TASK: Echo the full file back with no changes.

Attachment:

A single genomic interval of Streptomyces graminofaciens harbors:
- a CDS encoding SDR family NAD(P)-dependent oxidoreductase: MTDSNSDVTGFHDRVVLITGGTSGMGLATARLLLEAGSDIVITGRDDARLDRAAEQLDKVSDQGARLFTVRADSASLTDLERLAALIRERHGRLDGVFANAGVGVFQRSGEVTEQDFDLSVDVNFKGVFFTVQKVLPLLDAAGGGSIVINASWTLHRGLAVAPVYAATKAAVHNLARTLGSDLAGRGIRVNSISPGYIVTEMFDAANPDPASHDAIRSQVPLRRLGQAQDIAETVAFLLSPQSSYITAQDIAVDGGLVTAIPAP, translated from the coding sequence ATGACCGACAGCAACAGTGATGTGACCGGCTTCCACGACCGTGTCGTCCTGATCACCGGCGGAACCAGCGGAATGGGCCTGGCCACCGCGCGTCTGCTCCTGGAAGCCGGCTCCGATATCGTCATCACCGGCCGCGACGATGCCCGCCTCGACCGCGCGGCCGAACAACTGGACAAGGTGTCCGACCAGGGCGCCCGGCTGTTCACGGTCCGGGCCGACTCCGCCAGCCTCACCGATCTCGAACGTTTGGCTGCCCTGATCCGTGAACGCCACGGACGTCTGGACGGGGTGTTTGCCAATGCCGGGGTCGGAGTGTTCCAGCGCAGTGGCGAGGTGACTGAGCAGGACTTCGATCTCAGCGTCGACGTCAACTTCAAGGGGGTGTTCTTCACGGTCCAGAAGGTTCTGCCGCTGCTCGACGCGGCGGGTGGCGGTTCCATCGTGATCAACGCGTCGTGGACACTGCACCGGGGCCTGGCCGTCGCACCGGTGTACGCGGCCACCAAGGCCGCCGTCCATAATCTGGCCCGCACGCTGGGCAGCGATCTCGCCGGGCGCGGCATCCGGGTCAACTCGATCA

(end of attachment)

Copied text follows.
A single genomic interval of Streptomyces graminofaciens harbors:
- a CDS encoding SDR family NAD(P)-dependent oxidoreductase: MTDSNSDVTGFHDRVVLITGGTSGMGLATARLLLEAGSDIVITGRDDARLDRAAEQLDKVSDQGARLFTVRADSASLTDLERLAALIRERHGRLDGVFANAGVGVFQRSGEVTEQDFDLSVDVNFKGVFFTVQKVLPLLDAAGGGSIVINASWTLHRGLAVAPVYAATKAAVHNLARTLGSDLAGRGIRVNSISPGYIVTEMFDAANPDPASHDAIRSQVPLRRLGQAQDIAETVAFLLSPQSSYITAQDIAVDGGLVTAIPAP, translated from the coding sequence ATGACCGACAGCAACAGTGATGTGACCGGCTTCCACGACCGTGTCGTCCTGATCACCGGCGGAACCAGCGGAATGGGCCTGGCCACCGCGCGTCTGCTCCTGGAAGCCGGCTCCGATATCGTCATCACCGGCCGCGACGATGCCCGCCTCGACCGCGCGGCCGAACAACTGGACAAGGTGTCCGACCAGGGCGCCCGGCTGTTCACGGTCCGGGCCGACTCCGCCAGCCTCACCGATCTCGAACGTTTGGCTGCCCTGATCCGTGAACGCCACGGACGTCTGGACGGGGTGTTTGCCAATGCCGGGGTCGGAGTGTTCCAGCGCAGTGGCGAGGTGACTGAGCAGGACTTCGATCTCAGCGTCGACGTCAACTTCAAGGGGGTGTTCTTCACGGTCCAGAAGGTTCTGCCGCTGCTCGACGCGGCGGGTGGCGGTTCCATCGTGATCAACGCGTCGTGGACACTGCACCGGGGCCTGGCCGTCGCACCGGTGTACGCGGCCACCAAGGCCGCCGTCCATAATCTGGCCCGCACGCTGGGCAGCGATCTCGCCGGGCGCGGCATCCGGGTCAACTCGATCA